It has become a standing tradition for Presidential candidates to release a book in support of their candidacy. Typically, these books are part autobiography/part campaign PR. For the most part, candidates will predictably muse over their working class upbringing before painting with a broad brush the picture of America as we could know it -- if only we would give the candidate our vote. Most view these books as little more than an extension of campaign rhetoric and bio fluff.


But, as has become the norm for Senator Ted Cruz, he appears unaware of (or unconcerned with) such tradition.

In his book, A Time for Truth, Cruz uses his introduction to tell a vivid story of his own party at work behind closed doors. Recounting the fight to raise the debt ceiling in February of 2014, Cruz invites readers "behind the curtain" of policy luncheons reserved only for GOP Senators. It was at such a luncheon (according to Cruz), where his own party's leadership caved to President Obama's request for a "clean bill" (one without conditions), to raise the Federal Debt ceiling.

Photo courtesy of tea part 911
Photo courtesy of tea part 911

He recalls his outrage and disbelief that Republicans (who had campaigned as fiscal conservatives) were so willing to acquiesce to Democrats and the Obama Administration. It was at this moment that Cruz took a stand that would frustrate GOP leadership and earn the freshman Senator from Texas the label of "minority maker."

Running your campaign as the outsider has become a Presidential cliché. Already in this election cycle, most other GOP candidates are staking their claim to the label -- that of an outsider who will fight for the people against a corrupt Washington machine.


The difference with Cruz is that he's not afraid to call out others by name on both sides of the aisle. Of course, the sitting President from the opposing party is supposed to be treated like an over-stuffed piñata ripe for constant barrage -- that tradition is also well polished from both sides.

But to call out your own party leaders and fellow Senators by name can be seen as either bold, callus, or both.

Although Cruz refers to "Republican leadership" throughout the book (which is clearly a thinly veiled reference to Mitch McConnell), he is critical of McConnell and his tactics on more than one occasion (including another fight over Obamacare): "Mitch McConnell and the GOP leadership team would decide to publically, directly, and aggressively lead the fight against the House Republicans and in favor of Obamacare ...

perhaps they were simply angry that a handful of senators would have the temerity to take our case straight to the American people."

During the Senate vote on Obamacare when Cruz attempted a filibuster, he recalls about fellow tea party member and Presidential candidate Rand Paul: "My friend Rand Paul came to the Senate floor to ask questions that seemed deliberately designed to undermine our efforts ... His questions echoed the skeptical attacks of Mitch McConnell, and I marveled that Rand had decided not to be with us in this fight."

The mere reference to this specific story is undoubtedly strategic.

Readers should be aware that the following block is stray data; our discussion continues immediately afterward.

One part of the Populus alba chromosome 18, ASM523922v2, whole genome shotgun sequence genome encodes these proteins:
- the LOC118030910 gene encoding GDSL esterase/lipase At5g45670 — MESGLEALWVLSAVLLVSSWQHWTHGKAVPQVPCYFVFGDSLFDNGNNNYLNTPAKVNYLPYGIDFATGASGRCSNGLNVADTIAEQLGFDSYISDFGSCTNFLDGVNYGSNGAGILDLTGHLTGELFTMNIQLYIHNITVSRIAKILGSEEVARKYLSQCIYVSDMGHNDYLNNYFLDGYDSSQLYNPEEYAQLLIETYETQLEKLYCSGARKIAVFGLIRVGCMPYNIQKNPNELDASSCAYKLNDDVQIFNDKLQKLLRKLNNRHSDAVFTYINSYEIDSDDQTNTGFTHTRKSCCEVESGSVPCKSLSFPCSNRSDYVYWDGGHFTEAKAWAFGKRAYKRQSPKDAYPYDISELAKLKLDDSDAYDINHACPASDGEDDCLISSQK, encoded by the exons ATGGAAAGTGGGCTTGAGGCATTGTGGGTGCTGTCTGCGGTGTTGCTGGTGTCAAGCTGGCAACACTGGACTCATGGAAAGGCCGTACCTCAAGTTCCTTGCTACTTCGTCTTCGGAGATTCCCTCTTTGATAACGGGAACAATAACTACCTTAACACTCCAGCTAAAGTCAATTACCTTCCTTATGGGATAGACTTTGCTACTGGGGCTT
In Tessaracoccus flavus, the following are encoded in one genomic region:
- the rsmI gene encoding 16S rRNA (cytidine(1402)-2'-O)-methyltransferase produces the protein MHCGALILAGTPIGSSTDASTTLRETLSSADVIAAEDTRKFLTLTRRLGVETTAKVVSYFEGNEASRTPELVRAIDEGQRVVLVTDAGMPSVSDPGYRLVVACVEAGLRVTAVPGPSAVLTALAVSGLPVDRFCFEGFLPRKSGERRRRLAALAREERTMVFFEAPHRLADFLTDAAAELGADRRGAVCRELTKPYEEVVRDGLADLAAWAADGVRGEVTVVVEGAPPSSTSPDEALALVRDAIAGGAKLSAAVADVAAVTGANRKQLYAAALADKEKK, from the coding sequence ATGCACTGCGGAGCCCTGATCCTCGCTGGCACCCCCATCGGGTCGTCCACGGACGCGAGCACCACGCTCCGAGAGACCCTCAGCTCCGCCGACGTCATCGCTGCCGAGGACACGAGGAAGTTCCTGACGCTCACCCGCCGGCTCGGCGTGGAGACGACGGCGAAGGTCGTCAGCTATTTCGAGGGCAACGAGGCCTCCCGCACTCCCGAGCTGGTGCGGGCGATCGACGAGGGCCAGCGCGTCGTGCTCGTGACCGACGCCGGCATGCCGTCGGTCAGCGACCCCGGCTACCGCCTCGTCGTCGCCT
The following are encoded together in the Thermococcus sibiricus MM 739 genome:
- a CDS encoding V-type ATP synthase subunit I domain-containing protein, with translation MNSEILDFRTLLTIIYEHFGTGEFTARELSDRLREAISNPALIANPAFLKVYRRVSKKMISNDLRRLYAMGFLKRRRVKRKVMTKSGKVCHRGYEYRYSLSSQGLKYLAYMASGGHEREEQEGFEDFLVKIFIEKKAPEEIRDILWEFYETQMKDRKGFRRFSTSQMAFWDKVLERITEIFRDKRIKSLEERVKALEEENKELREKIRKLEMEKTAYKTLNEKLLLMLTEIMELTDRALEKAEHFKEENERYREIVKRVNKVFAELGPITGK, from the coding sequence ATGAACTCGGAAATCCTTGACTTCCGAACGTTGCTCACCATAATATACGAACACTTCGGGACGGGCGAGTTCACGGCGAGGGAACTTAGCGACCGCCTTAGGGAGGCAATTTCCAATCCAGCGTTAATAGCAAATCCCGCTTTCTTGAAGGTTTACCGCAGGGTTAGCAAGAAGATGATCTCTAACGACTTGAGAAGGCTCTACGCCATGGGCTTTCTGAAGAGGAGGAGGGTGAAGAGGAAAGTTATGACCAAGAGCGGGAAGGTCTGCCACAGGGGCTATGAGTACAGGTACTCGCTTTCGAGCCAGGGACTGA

Rand Paul may be one of the biggest threats to Cruz during the nomination process.  To some, Paul offers a more moderate form of libertarianism (and to some, a more polished one).

Cruz goes to great length to portray Utah Senator Mike Lee as his closest ally and most likely political kindred spirit. While this portrayal is perhaps provided without Lee’s consent, it’s also not as consequential (since Lee is neither up for election nor seeking the Presidency).


His Cuban roots and the influence of his Cuban born father (a political thorn to Castro), are also detailed. While this segment of Cruz’s biography is interesting, it’s hard to know exactly how it will impact his overall message on the campaign trail. With the potential for normalized relations with Cuba on the horizon, Cruz’s response to questions surrounding US-Cuba relations and immigration may prove to be another quality that distinguishes him from his fellow GOP colleagues.

In the book’s final chapter, Cruz draws inspiration from the Reagan years and that “shining city on the hill.” While there is some poetry to the writing here, it's also the most blatant campaign fluff. Whether Cruz actually believes he's the one to return America to the “glory years” of the early 1980s, or whether that’s even plausible is irrelevant in many ways. Such literary allusions to Reagan have become commonplace among Tea Party activists and candidates. Without doubt, Ted Cruz will not be the last to invoke the memory of “the Great Communicator” during this campaign season.

It’s hard to say if activists and organizers of the Tea Party movement envisioned the current landscape for the GOP candidates moving into the 2016 Presidential race. The Tea Party has not changed the GOP establishment fundamentally (as they originally set out to do), but they've successfully elected several members to Congress, including three current Presidential candidates (Cruz, Rand Paul, and Mario Rubio). What's clear is that these three former allies will be adversaries (for the next few months, at least) if one of them is to secure the GOP nomination. In a race that pulls no punches, Cruz may have been the first to start throwing them.

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